… Action Center

… It’s all combined in an easy-to-use Control Panel applet, where you get maintenance and security messages and can view performance information, change UAC settings, and more, as shown in Figure A.

… The Action Center also shows up as an icon in the system tray, which displays a red X if there are problems you need to address, as shown in Figure B.

… A nice touch is that Microsoft makes it easy for you to turn the various types of notifications on or off, as shown in Figure C. Thus, if you have an antivirus program installed that Windows doesn’t recognize, you don’t have to deal with constant messages urging you to install one — just turn off virus protection messages. [Can employees turn off the messages that tell them they are infected? What else can they turn off? Can the Security Manager configure Windows 7 so they can't turn off the security features? Bob]

A “Must Have” for us Trek-Geeks

Sophos beams up free Klingon antivirus app to Star Trek fans' PCs

Downloads of Klingon Anti-Virus 'through the roof,' says U.K. security firm

By Gregg Keizer May 20, 2009 01:51 PM ET

I love lists. I would love this list if it were much longer. Is this every site?

2 Sites Providing Simple Explanations For Complex Questions

May. 21st, 2009 By David Pierce

CommonCraft is all about simple explanations. And frankly, CommonCraft does great work. The site features videos on tons of different subjects, from Twitter to borrowing money, all showing you how they work in simple, everyday terms.

… Got a question burning in your brain? Want to know what a Smoking Gun is? Either way, the Wise Geek knows the answer. WiseGeek is a site boasting over 40,000 articles covering a ridiculous range of topics, all answering the questions you may have.

Something for my rich friends. (Well, I'm gonna have some, maybe, someday...)

SaneBull Market Monitor

SaneBull Market Monitor is an online financial platform which provides live stock quotes, real-time news, investment tools and more in an easy to use interface.

… The SaneBull Market Monitor is a free live stock market monitor that lets you view market data from absolutely anywhere. Although registration is not required, registered users enjoy the benefits of customized workspaces, saved sessions, custom alerts and much more.

SaneBull Plugins allow you to integrate live market data directly into your desktop, website, Facebook profile or iPhone.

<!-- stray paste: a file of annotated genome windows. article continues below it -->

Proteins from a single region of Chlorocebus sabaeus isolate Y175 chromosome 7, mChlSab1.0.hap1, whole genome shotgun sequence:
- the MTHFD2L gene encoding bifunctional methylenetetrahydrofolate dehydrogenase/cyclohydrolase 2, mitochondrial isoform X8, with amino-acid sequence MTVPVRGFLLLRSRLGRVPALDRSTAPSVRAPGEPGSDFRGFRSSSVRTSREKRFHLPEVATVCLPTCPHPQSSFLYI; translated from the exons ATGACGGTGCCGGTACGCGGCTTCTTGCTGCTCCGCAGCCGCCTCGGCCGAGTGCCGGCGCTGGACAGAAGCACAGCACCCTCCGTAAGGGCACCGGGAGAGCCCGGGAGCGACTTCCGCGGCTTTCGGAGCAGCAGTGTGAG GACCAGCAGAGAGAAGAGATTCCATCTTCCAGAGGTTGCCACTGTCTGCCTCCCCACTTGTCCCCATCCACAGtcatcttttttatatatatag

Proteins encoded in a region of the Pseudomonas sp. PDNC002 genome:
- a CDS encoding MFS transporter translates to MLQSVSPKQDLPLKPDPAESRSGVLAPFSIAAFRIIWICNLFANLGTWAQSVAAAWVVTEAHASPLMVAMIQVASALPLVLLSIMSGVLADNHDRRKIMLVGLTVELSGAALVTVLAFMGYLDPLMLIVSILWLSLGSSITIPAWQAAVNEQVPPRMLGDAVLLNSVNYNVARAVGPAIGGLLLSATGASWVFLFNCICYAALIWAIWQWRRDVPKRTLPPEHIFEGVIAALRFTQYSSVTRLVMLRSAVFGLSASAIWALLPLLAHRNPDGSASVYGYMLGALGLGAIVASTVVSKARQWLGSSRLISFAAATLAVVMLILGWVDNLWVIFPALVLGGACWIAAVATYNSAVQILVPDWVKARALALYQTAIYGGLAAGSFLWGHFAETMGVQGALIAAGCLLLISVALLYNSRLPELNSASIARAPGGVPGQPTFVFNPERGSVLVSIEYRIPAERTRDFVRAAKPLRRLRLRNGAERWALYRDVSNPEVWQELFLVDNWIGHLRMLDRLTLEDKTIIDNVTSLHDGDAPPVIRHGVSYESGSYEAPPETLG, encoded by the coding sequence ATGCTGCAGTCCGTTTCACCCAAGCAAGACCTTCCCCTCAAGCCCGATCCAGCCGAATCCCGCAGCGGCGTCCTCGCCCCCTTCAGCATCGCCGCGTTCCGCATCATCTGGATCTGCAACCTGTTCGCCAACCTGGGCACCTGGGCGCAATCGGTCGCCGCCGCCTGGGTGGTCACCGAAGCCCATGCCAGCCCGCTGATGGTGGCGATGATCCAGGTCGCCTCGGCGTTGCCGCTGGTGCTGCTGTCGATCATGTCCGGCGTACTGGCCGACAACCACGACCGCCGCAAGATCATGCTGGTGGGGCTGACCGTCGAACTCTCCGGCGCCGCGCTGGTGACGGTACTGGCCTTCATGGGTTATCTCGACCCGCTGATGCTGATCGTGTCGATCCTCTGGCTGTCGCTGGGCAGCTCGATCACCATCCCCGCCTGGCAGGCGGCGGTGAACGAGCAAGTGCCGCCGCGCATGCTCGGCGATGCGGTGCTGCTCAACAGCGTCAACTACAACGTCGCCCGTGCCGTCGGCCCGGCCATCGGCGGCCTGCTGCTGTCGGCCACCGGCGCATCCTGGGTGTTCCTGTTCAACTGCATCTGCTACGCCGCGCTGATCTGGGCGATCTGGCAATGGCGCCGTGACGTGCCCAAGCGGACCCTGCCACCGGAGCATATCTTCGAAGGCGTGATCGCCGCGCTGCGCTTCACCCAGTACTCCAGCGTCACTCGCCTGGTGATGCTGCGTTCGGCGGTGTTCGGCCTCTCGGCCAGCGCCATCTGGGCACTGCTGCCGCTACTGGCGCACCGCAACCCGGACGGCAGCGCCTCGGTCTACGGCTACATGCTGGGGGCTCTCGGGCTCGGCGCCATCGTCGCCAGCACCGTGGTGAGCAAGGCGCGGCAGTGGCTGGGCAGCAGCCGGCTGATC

Thursday, May 21, 2009


Heartland Data Breach: Hearing Set for Class Action Suits

May 20, 2009 by admin Filed under: Financial Sector, U.S.


A federal judicial panel will hear arguments next week on whether to consolidate the class action lawsuits brought against Heartland Payment Systems (HPY) by financial institutions. The Judicial Panel on Multidistrict Litigation in Louisville, KY will hear the arguments next Wednesday, according to Benjamin Johns, one of the lawyers representing the class action suit from the law firm of Chimicles & Tikellis, Haverford, PA.

What an interesting law... I just love those “You can't graze your horse on the courthouse lawn” kinda laws...

FCC’s Warrantless Household Searches Alarm Experts

By Ryan Singel Email Author May 21, 2009 12:00 am Categories: Privacy, Spooks Gone Wild, Surveillance

You may not know it, but if you have a wireless router, a cordless phone, remote car-door opener, baby monitor or cellphone in your house, the FCC claims the right to enter your home without a warrant at any time of the day or night in order to inspect it.

… The FCC claims it derives its warrantless search power from the Communications Act of 1934, though the constitutionality of the claim has gone untested in the courts. That’s largely because the FCC had little to do with average citizens for most of the last 75 years, when home transmitters were largely reserved to ham-radio operators and CB-radio aficionados. But in 2009, nearly every household in the United States has multiple devices that use radio waves and fall under the FCC’s purview, making the commission’s claimed authority ripe for a court challenge.

The rules came to attention this month when an FCC agent investigating a pirate radio station in Boulder, Colorado, left a copy of a 2005 FCC inspection policy on the door of a residence hosting the unlicensed 100-watt transmitter.